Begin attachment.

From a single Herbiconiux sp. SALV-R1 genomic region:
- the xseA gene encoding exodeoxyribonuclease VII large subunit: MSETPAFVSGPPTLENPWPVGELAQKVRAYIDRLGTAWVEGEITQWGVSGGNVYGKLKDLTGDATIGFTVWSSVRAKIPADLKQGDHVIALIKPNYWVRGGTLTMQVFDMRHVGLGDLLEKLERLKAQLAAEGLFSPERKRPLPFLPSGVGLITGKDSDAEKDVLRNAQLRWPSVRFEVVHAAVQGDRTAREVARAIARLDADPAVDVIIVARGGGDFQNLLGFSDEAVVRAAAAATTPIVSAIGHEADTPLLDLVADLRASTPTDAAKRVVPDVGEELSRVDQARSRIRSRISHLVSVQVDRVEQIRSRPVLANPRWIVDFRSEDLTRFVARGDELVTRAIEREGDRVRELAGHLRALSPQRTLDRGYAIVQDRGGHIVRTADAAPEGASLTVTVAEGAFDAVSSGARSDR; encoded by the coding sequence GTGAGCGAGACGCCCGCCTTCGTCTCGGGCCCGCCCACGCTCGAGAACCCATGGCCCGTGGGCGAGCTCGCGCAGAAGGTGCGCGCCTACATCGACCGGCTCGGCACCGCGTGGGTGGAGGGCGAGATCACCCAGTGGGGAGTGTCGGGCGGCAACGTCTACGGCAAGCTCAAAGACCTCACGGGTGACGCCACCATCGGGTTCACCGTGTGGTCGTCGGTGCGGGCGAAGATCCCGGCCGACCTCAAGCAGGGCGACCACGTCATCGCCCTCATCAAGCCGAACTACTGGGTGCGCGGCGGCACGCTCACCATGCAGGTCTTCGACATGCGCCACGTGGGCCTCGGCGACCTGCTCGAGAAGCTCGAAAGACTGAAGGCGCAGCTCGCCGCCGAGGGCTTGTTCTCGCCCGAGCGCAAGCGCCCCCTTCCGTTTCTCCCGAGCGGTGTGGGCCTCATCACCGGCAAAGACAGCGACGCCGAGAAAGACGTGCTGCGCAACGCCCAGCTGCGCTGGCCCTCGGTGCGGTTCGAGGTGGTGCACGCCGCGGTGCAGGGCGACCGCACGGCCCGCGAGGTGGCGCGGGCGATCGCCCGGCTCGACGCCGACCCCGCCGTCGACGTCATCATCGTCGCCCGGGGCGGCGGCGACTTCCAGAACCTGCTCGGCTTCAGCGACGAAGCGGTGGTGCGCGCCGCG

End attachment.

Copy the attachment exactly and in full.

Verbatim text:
From a single Herbiconiux sp. SALV-R1 genomic region:
- the xseA gene encoding exodeoxyribonuclease VII large subunit: MSETPAFVSGPPTLENPWPVGELAQKVRAYIDRLGTAWVEGEITQWGVSGGNVYGKLKDLTGDATIGFTVWSSVRAKIPADLKQGDHVIALIKPNYWVRGGTLTMQVFDMRHVGLGDLLEKLERLKAQLAAEGLFSPERKRPLPFLPSGVGLITGKDSDAEKDVLRNAQLRWPSVRFEVVHAAVQGDRTAREVARAIARLDADPAVDVIIVARGGGDFQNLLGFSDEAVVRAAAAATTPIVSAIGHEADTPLLDLVADLRASTPTDAAKRVVPDVGEELSRVDQARSRIRSRISHLVSVQVDRVEQIRSRPVLANPRWIVDFRSEDLTRFVARGDELVTRAIEREGDRVRELAGHLRALSPQRTLDRGYAIVQDRGGHIVRTADAAPEGASLTVTVAEGAFDAVSSGARSDR; encoded by the coding sequence GTGAGCGAGACGCCCGCCTTCGTCTCGGGCCCGCCCACGCTCGAGAACCCATGGCCCGTGGGCGAGCTCGCGCAGAAGGTGCGCGCCTACATCGACCGGCTCGGCACCGCGTGGGTGGAGGGCGAGATCACCCAGTGGGGAGTGTCGGGCGGCAACGTCTACGGCAAGCTCAAAGACCTCACGGGTGACGCCACCATCGGGTTCACCGTGTGGTCGTCGGTGCGGGCGAAGATCCCGGCCGACCTCAAGCAGGGCGACCACGTCATCGCCCTCATCAAGCCGAACTACTGGGTGCGCGGCGGCACGCTCACCATGCAGGTCTTCGACATGCGCCACGTGGGCCTCGGCGACCTGCTCGAGAAGCTCGAAAGACTGAAGGCGCAGCTCGCCGCCGAGGGCTTGTTCTCGCCCGAGCGCAAGCGCCCCCTTCCGTTTCTCCCGAGCGGTGTGGGCCTCATCACCGGCAAAGACAGCGACGCCGAGAAAGACGTGCTGCGCAACGCCCAGCTGCGCTGGCCCTCGGTGCGGTTCGAGGTGGTGCACGCCGCGGTGCAGGGCGACCGCACGGCCCGCGAGGTGGCGCGGGCGATCGCCCGGCTCGACGCCGACCCCGCCGTCGACGTCATCATCGTCGCCCGGGGCGGCGGCGACTTCCAGAACCTGCTCGGCTTCAGCGACGAAGCGGTGGTGCGCGCCGCG